Courtesy of the U. S. Navy
Rear Admiral Louis Dreller

Jewish Generals and Admirals in America's Military


Rear Admiral Louis Dreller:
WW I and WW II Veteran,
A Navy Engineer

by Seymour “Sy” Brody

Rear Admiral Louis Dreller was a Navy veteran of World War I and World War II. He was a Navy engineer, who also designed war ships.

He was born on March 6, 1897, in Portsmouth, New Hampshire. He graduated from the University of New Hampshire in June 1918, and at the same time, he was commissioned as an Ensign in the United States Navy for only engineering duty.

Dreller stayed in the Navy after World War I and received the permanent rank of a Lieutenant Junior Grade on July I, 1920, and through the years he was promoted. He became a Rear Admiral in 1943.

Dreller was a Naval officer aboard the U.S.S. Indianapolis, a heavy cruiser which was the flagship of the Pacific Fleet. His wife and two daughters, age ten and the other was a teenager, were living on Oahu, Hawaii.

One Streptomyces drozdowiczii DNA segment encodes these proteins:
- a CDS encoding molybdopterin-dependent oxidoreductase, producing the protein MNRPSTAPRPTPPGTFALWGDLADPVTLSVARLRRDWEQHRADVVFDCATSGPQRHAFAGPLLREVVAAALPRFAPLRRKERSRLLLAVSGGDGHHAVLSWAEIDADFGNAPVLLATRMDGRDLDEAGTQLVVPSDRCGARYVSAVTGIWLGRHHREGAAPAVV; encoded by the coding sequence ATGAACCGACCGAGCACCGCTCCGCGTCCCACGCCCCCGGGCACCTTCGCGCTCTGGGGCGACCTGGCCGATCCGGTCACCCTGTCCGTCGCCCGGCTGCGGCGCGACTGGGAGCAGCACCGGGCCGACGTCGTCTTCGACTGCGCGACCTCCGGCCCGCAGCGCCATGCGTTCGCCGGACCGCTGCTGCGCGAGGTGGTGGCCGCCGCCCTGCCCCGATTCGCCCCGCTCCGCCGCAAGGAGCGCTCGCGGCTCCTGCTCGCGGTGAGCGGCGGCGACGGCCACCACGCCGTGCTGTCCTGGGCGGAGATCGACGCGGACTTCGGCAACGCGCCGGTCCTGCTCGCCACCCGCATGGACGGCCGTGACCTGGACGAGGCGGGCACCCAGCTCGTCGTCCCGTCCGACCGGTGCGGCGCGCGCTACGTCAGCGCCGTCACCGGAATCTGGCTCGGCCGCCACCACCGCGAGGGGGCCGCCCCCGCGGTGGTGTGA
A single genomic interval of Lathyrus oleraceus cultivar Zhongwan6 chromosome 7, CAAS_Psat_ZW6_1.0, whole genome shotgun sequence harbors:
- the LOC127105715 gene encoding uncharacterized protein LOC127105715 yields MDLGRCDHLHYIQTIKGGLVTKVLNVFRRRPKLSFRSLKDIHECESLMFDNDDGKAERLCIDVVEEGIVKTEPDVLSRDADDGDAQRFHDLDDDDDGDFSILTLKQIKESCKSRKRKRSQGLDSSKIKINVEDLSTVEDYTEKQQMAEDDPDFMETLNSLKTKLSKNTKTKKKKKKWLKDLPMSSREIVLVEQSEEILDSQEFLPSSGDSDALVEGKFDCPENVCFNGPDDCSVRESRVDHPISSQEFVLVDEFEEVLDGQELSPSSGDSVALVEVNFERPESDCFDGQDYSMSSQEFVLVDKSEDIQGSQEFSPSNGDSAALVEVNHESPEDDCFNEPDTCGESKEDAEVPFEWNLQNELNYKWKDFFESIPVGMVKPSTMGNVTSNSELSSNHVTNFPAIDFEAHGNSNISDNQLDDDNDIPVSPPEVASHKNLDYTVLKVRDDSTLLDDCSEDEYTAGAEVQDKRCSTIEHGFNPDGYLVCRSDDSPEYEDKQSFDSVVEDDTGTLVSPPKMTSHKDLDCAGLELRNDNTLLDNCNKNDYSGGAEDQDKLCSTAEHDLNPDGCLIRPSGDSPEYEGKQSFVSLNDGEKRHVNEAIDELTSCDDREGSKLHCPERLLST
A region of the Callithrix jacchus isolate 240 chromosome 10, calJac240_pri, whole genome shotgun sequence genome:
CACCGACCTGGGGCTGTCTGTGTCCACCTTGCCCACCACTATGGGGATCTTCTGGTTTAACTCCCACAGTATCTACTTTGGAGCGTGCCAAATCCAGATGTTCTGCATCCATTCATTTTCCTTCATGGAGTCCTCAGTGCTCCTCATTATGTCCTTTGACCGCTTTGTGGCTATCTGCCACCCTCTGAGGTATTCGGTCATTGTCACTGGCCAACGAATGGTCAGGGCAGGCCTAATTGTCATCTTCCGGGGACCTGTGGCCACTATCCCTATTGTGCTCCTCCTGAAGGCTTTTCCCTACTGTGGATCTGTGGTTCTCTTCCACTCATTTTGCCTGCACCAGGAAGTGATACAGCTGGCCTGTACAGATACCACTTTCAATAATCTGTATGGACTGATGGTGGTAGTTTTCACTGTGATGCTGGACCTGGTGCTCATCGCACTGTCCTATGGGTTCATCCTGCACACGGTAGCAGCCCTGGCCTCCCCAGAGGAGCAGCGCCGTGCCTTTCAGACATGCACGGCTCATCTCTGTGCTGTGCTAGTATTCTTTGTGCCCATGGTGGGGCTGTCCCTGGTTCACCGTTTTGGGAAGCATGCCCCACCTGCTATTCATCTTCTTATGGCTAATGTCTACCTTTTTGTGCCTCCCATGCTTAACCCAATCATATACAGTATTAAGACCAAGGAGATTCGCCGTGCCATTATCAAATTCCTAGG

In a "Guest Commentary", written for the Santa Monica Daily Press by Doris Sosin, Dreller’s youngest daughter, about December 7, 1941. She wrote that her father and Lt. Commander Rochefort, a neighbor, often spoke about the possibilities of the Japanese attacking Pearl Harbor. Lt. Commander Rochefort was a Navy intelligence officer, who had broken the Japanese code which indicated that they were planning to attack Pearl Harbor. They reported these findings to their superiors, who didn’t take them seriously.

She thought that the Pearl Harbor attack was a drill by the United States Navy until she saw the metal shrapnel around her. Her father was on the U.S.S. Indianapolis which took off to sea and she had all she could do to wake her teenage sister to tell her about the attack. Her mother and Mrs. Rochefort were on a cliff overlooking the scene. In February 1942, they were returned to the United States.

Admiral Dreller was assigned to the Philadelphia Naval Yard to oversee the construction of war ships. The family moved to Philadelphia and his daughters went to the school system. In 1946, Admiral Dreller was put in command of the Pearl Harbor Naval Base. The family returned to Hawaii, feeling happy and victorious.

Admiral Dreller received many awards for his services, which included the Legion of Merit.

Admiral Louis Dreller died in 1970 and was buried with full military honors in the Arlington National Cemetery.


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